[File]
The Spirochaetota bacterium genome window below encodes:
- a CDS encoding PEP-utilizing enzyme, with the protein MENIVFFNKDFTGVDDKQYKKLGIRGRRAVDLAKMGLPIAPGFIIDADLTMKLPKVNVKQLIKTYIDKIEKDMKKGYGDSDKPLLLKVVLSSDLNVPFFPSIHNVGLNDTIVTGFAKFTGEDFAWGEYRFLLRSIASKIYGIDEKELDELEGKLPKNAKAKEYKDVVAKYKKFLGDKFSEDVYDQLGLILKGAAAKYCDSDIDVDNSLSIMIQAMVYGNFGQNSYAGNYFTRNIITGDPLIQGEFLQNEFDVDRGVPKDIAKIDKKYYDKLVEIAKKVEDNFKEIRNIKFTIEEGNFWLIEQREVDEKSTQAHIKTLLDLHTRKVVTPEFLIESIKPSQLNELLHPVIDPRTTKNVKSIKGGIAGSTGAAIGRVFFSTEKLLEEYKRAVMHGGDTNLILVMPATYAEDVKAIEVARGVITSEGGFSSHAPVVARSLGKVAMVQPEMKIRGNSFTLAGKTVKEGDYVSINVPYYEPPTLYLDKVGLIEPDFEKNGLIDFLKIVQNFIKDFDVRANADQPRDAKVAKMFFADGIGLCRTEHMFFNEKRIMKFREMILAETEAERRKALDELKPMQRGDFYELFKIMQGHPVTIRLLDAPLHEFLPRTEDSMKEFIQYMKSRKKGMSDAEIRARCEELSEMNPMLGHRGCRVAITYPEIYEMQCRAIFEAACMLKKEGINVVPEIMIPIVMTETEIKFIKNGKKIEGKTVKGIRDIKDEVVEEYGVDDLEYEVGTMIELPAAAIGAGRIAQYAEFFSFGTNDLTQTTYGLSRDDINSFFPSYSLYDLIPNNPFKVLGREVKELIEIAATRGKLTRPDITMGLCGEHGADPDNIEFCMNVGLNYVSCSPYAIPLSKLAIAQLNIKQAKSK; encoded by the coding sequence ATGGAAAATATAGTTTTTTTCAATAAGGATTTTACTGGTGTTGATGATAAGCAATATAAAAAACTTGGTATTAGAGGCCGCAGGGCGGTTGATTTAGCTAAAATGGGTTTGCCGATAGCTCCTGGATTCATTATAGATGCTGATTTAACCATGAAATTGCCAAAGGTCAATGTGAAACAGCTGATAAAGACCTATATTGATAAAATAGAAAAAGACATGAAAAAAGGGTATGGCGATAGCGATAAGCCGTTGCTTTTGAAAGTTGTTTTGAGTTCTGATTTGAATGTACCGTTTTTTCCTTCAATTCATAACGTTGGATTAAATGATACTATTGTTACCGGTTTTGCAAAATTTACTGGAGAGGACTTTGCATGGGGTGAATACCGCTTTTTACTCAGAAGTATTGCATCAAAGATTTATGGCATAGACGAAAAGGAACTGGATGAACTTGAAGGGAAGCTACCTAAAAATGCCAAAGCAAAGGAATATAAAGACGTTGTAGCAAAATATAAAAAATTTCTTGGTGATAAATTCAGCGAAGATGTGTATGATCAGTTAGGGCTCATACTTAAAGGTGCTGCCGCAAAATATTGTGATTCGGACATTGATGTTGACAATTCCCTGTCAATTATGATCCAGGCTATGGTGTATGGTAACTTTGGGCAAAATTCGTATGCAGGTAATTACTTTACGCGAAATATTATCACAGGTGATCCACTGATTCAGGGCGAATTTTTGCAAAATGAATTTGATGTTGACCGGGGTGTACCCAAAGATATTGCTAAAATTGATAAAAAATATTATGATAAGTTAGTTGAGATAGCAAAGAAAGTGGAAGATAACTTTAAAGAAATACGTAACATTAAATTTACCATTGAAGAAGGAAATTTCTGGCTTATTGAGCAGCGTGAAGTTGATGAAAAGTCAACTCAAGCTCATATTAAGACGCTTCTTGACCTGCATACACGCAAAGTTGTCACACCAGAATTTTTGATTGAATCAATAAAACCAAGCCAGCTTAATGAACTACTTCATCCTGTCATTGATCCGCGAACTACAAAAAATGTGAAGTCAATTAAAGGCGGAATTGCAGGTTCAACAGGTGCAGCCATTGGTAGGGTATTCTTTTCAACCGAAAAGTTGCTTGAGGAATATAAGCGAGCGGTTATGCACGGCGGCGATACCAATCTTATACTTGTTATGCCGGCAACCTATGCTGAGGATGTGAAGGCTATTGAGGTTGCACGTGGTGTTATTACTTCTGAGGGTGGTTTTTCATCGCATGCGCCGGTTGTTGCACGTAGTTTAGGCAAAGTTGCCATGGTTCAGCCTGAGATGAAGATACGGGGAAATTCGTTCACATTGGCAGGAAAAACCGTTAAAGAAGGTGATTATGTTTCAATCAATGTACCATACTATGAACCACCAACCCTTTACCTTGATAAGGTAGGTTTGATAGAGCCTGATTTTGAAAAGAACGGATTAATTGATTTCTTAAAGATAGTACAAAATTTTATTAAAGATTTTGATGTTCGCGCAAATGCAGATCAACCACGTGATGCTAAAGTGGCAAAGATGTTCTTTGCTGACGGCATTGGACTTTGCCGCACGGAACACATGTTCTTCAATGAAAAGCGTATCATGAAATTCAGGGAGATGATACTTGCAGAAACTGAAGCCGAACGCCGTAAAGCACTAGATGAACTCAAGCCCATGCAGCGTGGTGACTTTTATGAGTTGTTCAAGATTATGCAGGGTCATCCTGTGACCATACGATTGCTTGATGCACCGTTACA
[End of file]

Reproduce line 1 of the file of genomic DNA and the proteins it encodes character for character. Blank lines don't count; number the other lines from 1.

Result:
The Spirochaetota bacterium genome window below encodes: